So full credit to you locum for recognizing this simple truth, one that that seems so elusive to those who should know better.

But then there's your rigidly hierarchical dogma of tops-down social control; yikes again.

Burke made the argument that conservative adherence to tradition is always preferable to untested social innovation. During the upheaval of the French Revolution that position could at least be defended. But this is the 21st century, a time where rapid social evolution is a matter of life or death. Reactionary rigidity represents a clear and present danger to the survival of the planet. Adapt or die. Prejudice is no substitute for knowledge, and indoctrination can't compete with learning. Creativity beats obedience. A turkey with just a right wing can only fly in circles. If you catch my drift.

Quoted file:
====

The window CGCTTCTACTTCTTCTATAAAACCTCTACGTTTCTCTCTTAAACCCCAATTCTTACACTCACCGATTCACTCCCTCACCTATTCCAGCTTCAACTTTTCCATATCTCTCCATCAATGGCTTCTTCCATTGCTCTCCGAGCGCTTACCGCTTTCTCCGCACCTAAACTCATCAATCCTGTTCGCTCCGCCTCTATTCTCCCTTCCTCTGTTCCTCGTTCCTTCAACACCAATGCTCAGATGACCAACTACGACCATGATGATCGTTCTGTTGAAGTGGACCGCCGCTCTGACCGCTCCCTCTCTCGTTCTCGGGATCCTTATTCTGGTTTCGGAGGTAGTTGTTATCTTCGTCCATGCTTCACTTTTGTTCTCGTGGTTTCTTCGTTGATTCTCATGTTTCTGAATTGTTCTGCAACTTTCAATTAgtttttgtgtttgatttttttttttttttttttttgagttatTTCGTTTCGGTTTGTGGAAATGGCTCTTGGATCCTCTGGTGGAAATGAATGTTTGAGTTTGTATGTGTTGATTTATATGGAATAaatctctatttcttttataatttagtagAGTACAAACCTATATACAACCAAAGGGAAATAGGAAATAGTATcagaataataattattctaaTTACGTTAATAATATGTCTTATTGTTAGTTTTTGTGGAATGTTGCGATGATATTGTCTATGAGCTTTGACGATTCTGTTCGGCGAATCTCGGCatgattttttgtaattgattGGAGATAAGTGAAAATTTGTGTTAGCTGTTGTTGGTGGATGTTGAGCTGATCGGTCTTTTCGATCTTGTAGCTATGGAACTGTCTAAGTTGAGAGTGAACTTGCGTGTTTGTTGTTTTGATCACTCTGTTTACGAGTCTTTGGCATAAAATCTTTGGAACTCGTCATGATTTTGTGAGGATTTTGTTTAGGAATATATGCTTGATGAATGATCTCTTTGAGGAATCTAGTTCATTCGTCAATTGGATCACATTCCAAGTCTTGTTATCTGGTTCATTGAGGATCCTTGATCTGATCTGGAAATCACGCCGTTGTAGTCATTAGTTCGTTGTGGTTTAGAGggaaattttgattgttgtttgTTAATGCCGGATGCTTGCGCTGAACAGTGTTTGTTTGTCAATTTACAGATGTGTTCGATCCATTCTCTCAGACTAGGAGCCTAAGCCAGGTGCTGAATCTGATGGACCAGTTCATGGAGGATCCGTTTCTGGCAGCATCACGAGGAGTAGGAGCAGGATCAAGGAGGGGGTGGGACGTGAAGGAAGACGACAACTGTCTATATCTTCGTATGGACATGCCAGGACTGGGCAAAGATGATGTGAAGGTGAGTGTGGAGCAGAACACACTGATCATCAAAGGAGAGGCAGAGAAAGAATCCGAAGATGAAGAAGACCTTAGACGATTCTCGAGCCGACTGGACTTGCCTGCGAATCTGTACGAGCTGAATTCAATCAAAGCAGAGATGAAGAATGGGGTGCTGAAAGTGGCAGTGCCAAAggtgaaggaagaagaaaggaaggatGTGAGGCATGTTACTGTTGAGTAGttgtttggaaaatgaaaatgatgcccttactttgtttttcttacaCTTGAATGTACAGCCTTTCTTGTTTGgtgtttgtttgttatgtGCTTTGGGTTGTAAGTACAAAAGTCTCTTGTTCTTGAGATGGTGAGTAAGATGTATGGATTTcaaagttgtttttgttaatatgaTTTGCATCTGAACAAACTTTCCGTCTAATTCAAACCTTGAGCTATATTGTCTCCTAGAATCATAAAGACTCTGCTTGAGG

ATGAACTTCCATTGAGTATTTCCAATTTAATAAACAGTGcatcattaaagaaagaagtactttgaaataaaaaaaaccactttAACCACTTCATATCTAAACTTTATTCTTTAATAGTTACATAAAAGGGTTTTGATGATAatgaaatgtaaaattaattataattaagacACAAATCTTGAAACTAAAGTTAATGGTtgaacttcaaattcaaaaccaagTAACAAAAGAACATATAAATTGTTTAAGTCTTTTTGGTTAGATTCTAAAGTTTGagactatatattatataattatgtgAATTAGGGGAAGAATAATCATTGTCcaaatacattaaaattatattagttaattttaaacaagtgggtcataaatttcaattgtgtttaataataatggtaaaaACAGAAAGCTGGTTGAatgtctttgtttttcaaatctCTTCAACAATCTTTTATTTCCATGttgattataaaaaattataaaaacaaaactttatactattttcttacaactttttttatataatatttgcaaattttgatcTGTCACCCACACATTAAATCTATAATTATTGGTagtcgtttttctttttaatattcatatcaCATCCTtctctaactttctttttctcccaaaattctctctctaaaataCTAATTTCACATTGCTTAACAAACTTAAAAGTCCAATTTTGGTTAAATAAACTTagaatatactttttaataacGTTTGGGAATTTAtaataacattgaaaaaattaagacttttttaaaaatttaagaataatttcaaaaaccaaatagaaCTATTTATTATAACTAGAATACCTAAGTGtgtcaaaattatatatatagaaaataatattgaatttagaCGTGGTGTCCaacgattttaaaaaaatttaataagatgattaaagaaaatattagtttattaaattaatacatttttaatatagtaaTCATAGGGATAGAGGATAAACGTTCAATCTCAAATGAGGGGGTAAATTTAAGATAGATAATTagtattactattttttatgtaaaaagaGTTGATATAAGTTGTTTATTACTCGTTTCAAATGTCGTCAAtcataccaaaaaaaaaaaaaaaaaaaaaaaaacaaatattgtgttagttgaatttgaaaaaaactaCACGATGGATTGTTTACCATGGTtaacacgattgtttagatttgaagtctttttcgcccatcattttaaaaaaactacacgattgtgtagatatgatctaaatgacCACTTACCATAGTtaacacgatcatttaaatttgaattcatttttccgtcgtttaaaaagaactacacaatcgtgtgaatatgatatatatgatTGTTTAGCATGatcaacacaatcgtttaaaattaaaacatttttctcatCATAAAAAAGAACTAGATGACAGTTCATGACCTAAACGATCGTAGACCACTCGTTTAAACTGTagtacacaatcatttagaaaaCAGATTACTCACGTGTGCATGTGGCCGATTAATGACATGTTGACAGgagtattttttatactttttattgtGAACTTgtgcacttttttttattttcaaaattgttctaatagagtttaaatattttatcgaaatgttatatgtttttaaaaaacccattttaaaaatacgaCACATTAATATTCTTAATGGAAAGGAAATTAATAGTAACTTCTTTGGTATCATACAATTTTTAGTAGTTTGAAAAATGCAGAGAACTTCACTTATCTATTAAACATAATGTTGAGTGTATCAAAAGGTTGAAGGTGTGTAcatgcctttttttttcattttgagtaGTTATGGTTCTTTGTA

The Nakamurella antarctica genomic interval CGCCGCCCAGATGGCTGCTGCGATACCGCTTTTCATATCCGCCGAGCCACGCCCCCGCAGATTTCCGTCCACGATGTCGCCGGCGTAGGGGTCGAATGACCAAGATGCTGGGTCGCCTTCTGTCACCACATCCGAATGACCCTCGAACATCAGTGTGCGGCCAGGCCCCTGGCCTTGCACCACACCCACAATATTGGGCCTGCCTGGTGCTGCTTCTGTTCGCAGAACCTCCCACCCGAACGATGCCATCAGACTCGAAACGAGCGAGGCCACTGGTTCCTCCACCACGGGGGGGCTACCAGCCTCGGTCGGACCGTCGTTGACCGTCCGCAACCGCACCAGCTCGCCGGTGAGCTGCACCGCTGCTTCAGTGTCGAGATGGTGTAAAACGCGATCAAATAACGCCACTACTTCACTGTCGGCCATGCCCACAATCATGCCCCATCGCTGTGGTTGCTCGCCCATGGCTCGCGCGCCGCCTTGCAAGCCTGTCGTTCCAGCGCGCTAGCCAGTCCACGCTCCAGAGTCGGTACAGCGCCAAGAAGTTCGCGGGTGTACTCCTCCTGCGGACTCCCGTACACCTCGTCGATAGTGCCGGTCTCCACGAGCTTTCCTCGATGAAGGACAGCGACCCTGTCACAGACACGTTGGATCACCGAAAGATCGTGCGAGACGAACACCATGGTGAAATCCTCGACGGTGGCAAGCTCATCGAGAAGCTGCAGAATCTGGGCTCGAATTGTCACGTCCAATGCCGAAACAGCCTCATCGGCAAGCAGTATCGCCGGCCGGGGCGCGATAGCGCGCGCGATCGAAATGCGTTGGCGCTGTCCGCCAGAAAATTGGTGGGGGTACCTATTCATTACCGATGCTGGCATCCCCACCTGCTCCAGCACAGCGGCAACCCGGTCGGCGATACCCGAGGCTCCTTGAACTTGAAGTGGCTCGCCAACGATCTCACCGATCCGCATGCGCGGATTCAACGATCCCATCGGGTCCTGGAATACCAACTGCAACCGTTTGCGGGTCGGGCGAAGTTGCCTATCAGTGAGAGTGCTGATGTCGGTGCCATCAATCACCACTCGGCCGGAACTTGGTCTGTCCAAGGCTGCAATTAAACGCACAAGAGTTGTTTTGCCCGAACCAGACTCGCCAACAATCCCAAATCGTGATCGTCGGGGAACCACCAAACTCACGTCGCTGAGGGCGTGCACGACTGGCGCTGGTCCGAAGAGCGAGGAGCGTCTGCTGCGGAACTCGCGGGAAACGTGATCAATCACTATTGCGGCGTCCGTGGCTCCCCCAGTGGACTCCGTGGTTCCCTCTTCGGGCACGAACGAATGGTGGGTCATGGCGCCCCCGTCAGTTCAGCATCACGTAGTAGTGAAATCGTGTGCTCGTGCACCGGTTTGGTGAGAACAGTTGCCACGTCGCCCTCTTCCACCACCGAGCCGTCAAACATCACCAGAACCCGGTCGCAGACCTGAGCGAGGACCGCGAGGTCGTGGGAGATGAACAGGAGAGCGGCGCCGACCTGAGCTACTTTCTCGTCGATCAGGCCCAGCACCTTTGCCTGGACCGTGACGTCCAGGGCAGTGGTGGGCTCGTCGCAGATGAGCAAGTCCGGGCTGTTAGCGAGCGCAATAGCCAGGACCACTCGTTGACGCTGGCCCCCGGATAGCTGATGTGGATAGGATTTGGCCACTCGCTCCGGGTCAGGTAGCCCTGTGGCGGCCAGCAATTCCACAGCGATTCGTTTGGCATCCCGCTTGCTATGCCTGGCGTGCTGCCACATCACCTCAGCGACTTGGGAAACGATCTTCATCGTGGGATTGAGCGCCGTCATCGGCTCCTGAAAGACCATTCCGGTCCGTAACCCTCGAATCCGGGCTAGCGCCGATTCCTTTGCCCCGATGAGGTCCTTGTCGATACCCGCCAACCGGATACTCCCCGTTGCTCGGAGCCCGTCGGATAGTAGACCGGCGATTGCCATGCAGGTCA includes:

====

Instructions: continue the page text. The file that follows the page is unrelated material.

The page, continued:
donzelion said...

gerold: "But [China] did create NK during the Korean War."
No doubt. American analysts at the time were deeply puzzled by the Chinese human wave attacks, which were initially unsupported by Russian aircraft (despite the fact that the aircraft should have been far more mobile than the Chinese ground forces). Scholars of Russo-Chinese relations have speculated that this may have been the first seeds of the breach between the two.

In any event, Soviets summoned Kim to Moscow in 1956 and, possibly in tandem with Chinese, instigated a partial coup attempt, which Kim returned and repulsed. After that, evidence has been raised of the NK nuclear ambitions.

None of that was a common story in America at the time: it wouldn't be until much later that we realized that the monolithic Commie bloc wasn't quite such a monolith after all.

"Making that kind of sacrifice plants a stake in the ground, difficult to pull up."